atheism, and rationalism.

This history, it will be observed, is so complex, that it would be
necessary to study each branch of the contest separately. Accordingly, we
have treated in distinct notes the contests with the Jew (Note 4), and the
Mahometan (Note 5); and there remain for study those which existed with
the Pagan in the early ages, and with the various forms of scepticism in
the later.

It will be convenient to classify the inquiry, under the four epochs
according to which we have studied the history of unbelief in the
preceding lectures; viz. (1) the contest of Christianity with Paganism;
(2) with the incipient free thought of the middle ages; (8) with the
unbelief of the Renaissance; and (4) with the subsequent forms of
unbelief, which it may be useful to classify according to the countries
where they have respectively appeared,—England, France, and Germany.

1. The apology or defence of Christianity against Pagans commences with
the apostolic age.(1074) Its first form is seen in the missionary speech
of St. Paul at Athens. The first chapter of his Epistle to the Romans also
may be regarded as expressing the same ideas. The defence consisted in an
appeal to the heart as well as to fact; to show the heathen the need of
Christianity before presenting the statement of its nature, and the
evidence of its divine character. In the second century, when it became
gradually understood that Christianity was not a mere Jewish sect; and
when the attack consisted in calumnies and persecutions, as stated in
Lect. II. pp. 48, 54, the apologies especially were directed to repel the
charges, or to demand toleration: (see Note 15.) In the third and fourth
centuries the attack was more intelligent, and the statement of objections
more definite; and the character of the apologies altered correspondingly.

There is some difficulty in arranging the early Apologies. A recent
writer, Pressensé, who has made a special study of them, has used, as his
fundamental principle of classification, the view which the authors took
of the relation of the soul of man to Christianity; according to which he
makes three classes; the first, comprising those who thought that the soul
of man was fitted for truth, and acknowledged the heathen religions as a
preparation for Christianity; the second, those who, taking the same view
of human nature, regarded the heathen religions as corruptions, and wholly
injurious; and the third, those who took such a desponding view of human
nature as to regard it as possessing no truth without revelation (_Hist._
vol. ii. ser. ii. p. 164-5.) As examples of the first class, he cites
Origen and most of the earlier fathers; of the second, Tertullian; of the
third, Arnobius. He thinks, but perhaps hardly rightly, that the
chronological order in which the three views occurred, coincides also with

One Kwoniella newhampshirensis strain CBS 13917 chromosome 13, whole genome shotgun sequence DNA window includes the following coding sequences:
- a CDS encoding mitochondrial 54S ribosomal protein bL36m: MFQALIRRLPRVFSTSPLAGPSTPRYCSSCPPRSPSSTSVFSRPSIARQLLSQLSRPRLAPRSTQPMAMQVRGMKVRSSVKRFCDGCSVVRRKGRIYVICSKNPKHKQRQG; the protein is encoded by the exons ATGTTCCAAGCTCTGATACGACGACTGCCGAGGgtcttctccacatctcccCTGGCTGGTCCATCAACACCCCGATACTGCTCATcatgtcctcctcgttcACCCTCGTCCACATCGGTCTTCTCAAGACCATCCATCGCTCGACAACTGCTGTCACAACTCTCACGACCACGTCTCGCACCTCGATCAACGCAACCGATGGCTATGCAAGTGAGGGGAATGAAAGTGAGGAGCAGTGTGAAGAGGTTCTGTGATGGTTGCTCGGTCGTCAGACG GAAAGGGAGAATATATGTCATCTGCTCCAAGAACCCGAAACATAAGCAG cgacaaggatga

this mode of arrangement. It will be evident that the first two classes
show an attempt to approach Christianity _à priori_, by arousing the sense
of want; the last by “crushing the human soul” by authority: the first of
the three trying to open the way for the reception of Christianity, by
describing it as the highest philosophy and religion; the second as the
substitute for both; but both schools agreeing in describing it as the
satisfaction of the world’s yearnings. It will be also apparent why the
presentation of the _à priori_ internal Evidences should precede the
external. When the world had been impressed with the necessity of a new
religion, then the opportunity came for employing the cogent power of the
external and historic evidence which authenticates Christianity.

A less artificial manner however of studying the Apologies would be to
view them in time, and in space; i.e. according to their date, and the
churches from which they emanate, whether Syrian, Alexandrian, Roman, or
African; with the view of witnessing at once the alteration in the attack
and the character of the apology which existed in different countries at
one and the same time.

It appears worthy of notice however, that the attempt to find difference
of treatment according to difference of country almost entirely fails. If
applied as a principle of classifying manuscripts, or modes of exegesis,
or liturgical uses, sufficient variety is exhibited to prove that the
Christian church was a collection of provincial churches, each possessing
its national peculiarity, each contributing to swell the general harmony
by uttering its own appropriate note; but, when applied to the subject of
apologetic, the method fails to show a difference in the method of defence
which was simultaneously used in the great Christian army; which forms a
proof of the facility of intercourse between different churches, and of
the uniformity in the character of the attack directed simultaneously on
the church in different lands. The change in the character of the
Evidences with the growth of time, according to the alteration of attack
described above, is apparent, but not the variation at the same date in
different parts of the world. We shall therefore merely present a list, in
which the apologists are arranged according to place and date, without
attempting to draw inferences which cannot be supported.

The recent publication of Pressensé’s work, where the spirit of the
apologies is given, together with an analysis of their contents, renders